(Quick Disclaimer: I bet you’re all wondering, “Why the fuck is a nude model ranting on academia and how the hell does she know a damn thing about it?” I’ve been dating and living with a man for 5 years who has finished a Juris Doctorate and a Master’s Degree in my presence. My too-intelligent-for-his-own-good boyfriend has now decided to take on his PhD, and I have thus been lead onto the sidelines of another 4 years of politics and policies. It’s about damn time an outsider with perspective wrote about what really goes on in an industry that is just as wonderful and flawed as any other (but refuses to admit the latter).)
Complaint About The Academic Industry #1: Attitudes of Graduate/PhD Student Instructors Towards Undergrad Pupils
I have sat in on many a Masters/PhD student dinner with several different groups of individuals. Work is usually what is on the mind of any given graduate student at any given point throughout the day, all the way from morning coffee to happy hour. Although this is not the rule at every university, many upper classmen choose to teach a class and work as an assistant instructor in lieu of paying more tuition. The opinion of undergrads by those higher on the academic ladder leads to a general consensus: undergrads suck. I won’t deny the facts: many undergrads are lazy, uninterested, and inexperienced in the type of commitment it takes to pass college courses with more than a C average, but notice that I said “many,” not “all.” During my time as the lower life form know as a student on the road to a Bachelor’s Degree, I took notes, studied enough to complete exams with acceptable, beyond-just-passing grades, and stayed engaged in my work well enough to earn at least a B average in most of my classes. Am I, or were I ever, a type-A perfectionist yearning for the highest marks on every assignment? Not even close. But I certainly was not a bane to my instructors, and I definitely do not count myself amongst the students which made my higher-educated pals tear out their hair.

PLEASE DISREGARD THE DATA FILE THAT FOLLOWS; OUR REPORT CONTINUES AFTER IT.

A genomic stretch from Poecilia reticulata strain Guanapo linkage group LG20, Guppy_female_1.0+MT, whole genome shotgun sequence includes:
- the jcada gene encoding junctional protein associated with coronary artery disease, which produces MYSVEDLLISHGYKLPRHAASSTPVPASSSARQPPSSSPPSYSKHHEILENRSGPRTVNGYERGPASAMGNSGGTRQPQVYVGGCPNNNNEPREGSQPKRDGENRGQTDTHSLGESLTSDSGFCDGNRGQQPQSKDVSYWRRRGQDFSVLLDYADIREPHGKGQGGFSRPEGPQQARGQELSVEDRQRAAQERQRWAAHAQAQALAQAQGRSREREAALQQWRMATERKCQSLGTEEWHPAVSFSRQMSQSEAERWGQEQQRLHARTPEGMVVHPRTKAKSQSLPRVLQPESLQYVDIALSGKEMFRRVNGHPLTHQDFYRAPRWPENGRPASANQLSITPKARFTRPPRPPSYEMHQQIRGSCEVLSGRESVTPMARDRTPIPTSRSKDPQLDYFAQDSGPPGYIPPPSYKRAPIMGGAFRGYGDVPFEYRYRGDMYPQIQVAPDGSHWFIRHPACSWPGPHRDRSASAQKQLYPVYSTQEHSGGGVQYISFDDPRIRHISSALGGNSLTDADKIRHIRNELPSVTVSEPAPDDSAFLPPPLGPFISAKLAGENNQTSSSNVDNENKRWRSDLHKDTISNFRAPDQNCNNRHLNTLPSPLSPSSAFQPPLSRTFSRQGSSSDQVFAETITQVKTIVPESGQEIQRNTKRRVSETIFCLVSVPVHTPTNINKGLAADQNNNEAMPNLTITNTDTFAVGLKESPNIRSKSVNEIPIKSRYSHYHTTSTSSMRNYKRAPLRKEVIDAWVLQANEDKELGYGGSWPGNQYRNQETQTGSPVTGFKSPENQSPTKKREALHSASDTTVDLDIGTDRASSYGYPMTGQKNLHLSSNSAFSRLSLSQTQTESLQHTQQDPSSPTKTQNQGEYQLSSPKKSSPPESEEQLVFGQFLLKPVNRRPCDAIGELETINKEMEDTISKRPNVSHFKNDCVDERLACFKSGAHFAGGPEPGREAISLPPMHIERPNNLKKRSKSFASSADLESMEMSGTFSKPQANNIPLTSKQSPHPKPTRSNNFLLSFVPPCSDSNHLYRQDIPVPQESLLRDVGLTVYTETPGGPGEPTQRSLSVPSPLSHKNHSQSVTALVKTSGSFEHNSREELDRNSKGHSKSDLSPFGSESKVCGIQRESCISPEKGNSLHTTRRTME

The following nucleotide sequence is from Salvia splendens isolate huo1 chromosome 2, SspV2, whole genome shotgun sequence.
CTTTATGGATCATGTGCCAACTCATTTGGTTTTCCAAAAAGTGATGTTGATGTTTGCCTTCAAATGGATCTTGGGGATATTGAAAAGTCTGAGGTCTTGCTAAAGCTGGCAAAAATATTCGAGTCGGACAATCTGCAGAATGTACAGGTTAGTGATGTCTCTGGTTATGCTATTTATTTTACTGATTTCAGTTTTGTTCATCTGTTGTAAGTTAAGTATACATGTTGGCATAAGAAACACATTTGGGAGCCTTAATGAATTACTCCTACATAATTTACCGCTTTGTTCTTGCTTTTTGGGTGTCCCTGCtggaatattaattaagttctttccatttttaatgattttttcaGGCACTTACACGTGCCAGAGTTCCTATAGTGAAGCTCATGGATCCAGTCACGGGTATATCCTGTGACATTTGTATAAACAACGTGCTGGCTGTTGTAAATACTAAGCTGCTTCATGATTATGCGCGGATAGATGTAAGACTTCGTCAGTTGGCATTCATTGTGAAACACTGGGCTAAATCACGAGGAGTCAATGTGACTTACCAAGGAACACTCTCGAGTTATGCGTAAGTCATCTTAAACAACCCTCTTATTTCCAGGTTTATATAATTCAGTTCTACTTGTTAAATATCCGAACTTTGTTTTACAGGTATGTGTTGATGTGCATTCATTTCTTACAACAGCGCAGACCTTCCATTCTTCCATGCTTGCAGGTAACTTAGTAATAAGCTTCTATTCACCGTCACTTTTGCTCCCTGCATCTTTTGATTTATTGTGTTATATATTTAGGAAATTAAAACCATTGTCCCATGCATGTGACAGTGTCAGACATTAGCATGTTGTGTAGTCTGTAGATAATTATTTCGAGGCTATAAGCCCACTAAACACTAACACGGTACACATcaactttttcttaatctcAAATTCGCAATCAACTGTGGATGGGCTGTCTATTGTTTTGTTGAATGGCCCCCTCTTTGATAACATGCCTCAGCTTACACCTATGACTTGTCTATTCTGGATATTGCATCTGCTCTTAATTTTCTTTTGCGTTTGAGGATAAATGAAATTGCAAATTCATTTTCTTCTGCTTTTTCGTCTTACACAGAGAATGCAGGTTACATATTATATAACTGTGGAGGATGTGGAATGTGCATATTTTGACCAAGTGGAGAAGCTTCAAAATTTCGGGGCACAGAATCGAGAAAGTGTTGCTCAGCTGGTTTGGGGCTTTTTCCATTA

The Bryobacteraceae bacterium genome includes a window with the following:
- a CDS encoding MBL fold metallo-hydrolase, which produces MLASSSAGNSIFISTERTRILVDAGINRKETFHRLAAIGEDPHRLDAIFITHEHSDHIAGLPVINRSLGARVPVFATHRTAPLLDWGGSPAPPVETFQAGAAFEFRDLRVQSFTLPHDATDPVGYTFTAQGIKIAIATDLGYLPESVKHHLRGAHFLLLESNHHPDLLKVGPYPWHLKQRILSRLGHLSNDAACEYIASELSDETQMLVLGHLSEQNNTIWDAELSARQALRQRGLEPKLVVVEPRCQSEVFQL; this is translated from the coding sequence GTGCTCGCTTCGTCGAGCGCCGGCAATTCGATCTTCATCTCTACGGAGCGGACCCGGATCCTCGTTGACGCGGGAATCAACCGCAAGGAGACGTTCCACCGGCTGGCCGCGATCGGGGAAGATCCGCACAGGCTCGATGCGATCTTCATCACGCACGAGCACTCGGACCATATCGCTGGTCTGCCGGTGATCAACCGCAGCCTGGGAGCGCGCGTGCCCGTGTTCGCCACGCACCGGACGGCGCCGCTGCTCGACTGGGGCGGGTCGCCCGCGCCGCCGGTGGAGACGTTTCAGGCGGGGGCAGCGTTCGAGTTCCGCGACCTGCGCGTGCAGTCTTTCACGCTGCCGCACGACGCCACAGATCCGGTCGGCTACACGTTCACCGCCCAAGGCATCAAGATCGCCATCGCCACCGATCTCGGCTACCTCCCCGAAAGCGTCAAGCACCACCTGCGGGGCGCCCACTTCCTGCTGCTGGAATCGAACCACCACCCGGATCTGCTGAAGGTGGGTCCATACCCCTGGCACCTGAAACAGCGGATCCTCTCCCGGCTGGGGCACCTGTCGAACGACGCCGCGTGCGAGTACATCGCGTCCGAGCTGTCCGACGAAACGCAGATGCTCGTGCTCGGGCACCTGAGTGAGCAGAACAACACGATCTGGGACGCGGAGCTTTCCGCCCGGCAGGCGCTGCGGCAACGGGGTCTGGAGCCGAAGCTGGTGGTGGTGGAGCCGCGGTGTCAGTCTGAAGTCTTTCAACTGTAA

The point I’m attempting to make is this: Graduate and PhD student teachers need to take a look in the mirror before turning it to face their pupils. The amount of comments made towards the utterly disgusting creature that is the undergrad is inversely proportional to the amount of questions asked of one’s own ability to coherently teach material, engage students, and judge his or her capability to do well at both. Some students are autodidactic; others need a good instructor to lead the way. As one who has always counted herself amongst the latter category, I have been taught by the good, the bad, and the ugly. My grades are not just indicative of my ability to comprehend and internalize, but the ability of the one who lectured on the material to explain it in a way that makes sense. In short, if I have a great teacher, I’ll receive As across the board. If I have a fairly atrocious teacher, my grades suffer greatly.
From those that I have met, most graduate-level instructors place all of the blame on their horrible students and none of the blame on themselves. I’ve always found it odd that a group of individuals so dead-set on being informed and educated are able to ask questions of everyone and everything except their own teaching abilities, which will someday form the backbone of their career. Instead of wondering why undergraduates are so stupid and lazy, Grad and PhD instructors need to self-examine how much of those bad attitudes and grades are a product of their own creation. It’s easy to place the blame on those who are younger and lacking experience in higher academics. The difficulty is in asking oneself if the finger needs to be pointed in the other direction.
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